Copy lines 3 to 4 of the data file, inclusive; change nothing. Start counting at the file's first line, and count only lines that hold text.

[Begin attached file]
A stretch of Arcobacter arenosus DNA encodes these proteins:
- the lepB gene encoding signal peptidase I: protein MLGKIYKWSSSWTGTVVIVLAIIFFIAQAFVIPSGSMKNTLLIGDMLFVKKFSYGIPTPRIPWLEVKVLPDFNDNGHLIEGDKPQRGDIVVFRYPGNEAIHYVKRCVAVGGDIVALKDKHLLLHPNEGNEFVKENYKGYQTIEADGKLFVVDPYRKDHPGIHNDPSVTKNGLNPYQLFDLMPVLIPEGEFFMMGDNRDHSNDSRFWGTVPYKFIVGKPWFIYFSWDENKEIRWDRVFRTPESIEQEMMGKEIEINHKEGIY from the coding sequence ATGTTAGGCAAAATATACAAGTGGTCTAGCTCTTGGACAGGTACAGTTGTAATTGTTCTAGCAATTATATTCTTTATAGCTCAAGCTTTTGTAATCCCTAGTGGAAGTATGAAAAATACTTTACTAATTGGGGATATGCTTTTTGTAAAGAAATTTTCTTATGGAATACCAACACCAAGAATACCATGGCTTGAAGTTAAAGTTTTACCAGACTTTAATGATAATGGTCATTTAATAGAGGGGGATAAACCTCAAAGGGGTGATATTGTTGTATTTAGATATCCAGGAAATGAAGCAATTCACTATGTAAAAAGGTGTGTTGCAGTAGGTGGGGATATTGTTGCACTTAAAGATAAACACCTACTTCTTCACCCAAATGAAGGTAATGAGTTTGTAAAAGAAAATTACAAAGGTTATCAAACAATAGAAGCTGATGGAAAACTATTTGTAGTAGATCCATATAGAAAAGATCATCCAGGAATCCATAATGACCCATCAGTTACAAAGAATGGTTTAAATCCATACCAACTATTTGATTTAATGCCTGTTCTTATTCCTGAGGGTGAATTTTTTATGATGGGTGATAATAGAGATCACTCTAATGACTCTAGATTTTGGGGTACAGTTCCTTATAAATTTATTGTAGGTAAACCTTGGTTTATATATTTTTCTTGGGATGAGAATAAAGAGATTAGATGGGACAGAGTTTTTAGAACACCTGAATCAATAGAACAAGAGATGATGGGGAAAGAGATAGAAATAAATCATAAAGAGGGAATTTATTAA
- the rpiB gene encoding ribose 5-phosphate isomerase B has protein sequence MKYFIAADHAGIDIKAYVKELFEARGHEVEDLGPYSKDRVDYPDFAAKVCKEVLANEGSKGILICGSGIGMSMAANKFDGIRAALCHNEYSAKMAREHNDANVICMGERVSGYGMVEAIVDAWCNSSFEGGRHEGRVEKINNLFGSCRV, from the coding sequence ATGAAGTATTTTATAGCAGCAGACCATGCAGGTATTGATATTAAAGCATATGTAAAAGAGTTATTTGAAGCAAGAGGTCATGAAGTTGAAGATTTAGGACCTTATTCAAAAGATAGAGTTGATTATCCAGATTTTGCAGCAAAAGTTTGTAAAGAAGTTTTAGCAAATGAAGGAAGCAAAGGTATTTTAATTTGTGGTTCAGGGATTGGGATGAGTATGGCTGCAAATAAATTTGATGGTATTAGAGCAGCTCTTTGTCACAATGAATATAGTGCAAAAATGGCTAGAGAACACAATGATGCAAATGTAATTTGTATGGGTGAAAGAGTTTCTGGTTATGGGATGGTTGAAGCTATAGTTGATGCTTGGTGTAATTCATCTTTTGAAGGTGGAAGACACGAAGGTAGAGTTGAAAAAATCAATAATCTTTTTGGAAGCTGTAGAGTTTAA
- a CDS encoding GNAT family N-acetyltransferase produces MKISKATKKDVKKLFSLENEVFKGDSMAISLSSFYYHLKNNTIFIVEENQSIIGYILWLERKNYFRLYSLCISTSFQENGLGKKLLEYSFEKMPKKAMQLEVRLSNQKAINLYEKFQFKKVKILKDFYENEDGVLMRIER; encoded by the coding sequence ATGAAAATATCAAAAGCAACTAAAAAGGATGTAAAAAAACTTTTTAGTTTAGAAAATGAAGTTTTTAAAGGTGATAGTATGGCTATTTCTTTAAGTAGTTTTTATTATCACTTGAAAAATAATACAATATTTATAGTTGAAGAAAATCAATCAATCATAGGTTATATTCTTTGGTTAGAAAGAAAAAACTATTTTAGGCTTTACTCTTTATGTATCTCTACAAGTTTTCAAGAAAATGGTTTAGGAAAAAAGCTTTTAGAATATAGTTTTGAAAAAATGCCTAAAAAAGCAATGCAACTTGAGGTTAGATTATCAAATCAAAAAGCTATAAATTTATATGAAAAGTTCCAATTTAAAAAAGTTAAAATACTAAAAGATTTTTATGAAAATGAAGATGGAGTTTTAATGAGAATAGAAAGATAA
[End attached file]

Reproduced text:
- the rpiB gene encoding ribose 5-phosphate isomerase B has protein sequence MKYFIAADHAGIDIKAYVKELFEARGHEVEDLGPYSKDRVDYPDFAAKVCKEVLANEGSKGILICGSGIGMSMAANKFDGIRAALCHNEYSAKMAREHNDANVICMGERVSGYGMVEAIVDAWCNSSFEGGRHEGRVEKINNLFGSCRV, from the coding sequence ATGAAGTATTTTATAGCAGCAGACCATGCAGGTATTGATATTAAAGCATATGTAAAAGAGTTATTTGAAGCAAGAGGTCATGAAGTTGAAGATTTAGGACCTTATTCAAAAGATAGAGTTGATTATCCAGATTTTGCAGCAAAAGTTTGTAAAGAAGTTTTAGCAAATGAAGGAAGCAAAGGTATTTTAATTTGTGGTTCAGGGATTGGGATGAGTATGGCTGCAAATAAATTTGATGGTATTAGAGCAGCTCTTTGTCACAATGAATATAGTGCAAAAATGGCTAGAGAACACAATGATGCAAATGTAATTTGTATGGGTGAAAGAGTTTCTGGTTATGGGATGGTTGAAGCTATAGTTGATGCTTGGTGTAATTCATCTTTTGAAGGTGGAAGACACGAAGGTAGAGTTGAAAAAATCAATAATCTTTTTGGAAGCTGTAGAGTTTAA
- a CDS encoding GNAT family N-acetyltransferase produces MKISKATKKDVKKLFSLENEVFKGDSMAISLSSFYYHLKNNTIFIVEENQSIIGYILWLERKNYFRLYSLCISTSFQENGLGKKLLEYSFEKMPKKAMQLEVRLSNQKAINLYEKFQFKKVKILKDFYENEDGVLMRIER; encoded by the coding sequence ATGAAAATATCAAAAGCAACTAAAAAGGATGTAAAAAAACTTTTTAGTTTAGAAAATGAAGTTTTTAAAGGTGATAGTATGGCTATTTCTTTAAGTAGTTTTTATTATCACTTGAAAAATAATACAATATTTATAGTTGAAGAAAATCAATCAATCATAGGTTATATTCTTTGGTTAGAAAGAAAAAACTATTTTAGGCTTTACTCTTTATGTATCTCTACAAGTTTTCAAGAAAATGGTTTAGGAAAAAAGCTTTTAGAATATAGTTTTGAAAAAATGCCTAAAAAAGCAATGCAACTTGAGGTTAGATTATCAAATCAAAAAGCTATAAATTTATATGAAAAGTTCCAATTTAAAAAAGTTAAAATACTAAAAGATTTTTATGAAAATGAAGATGGAGTTTTAATGAGAATAGAAAGATAA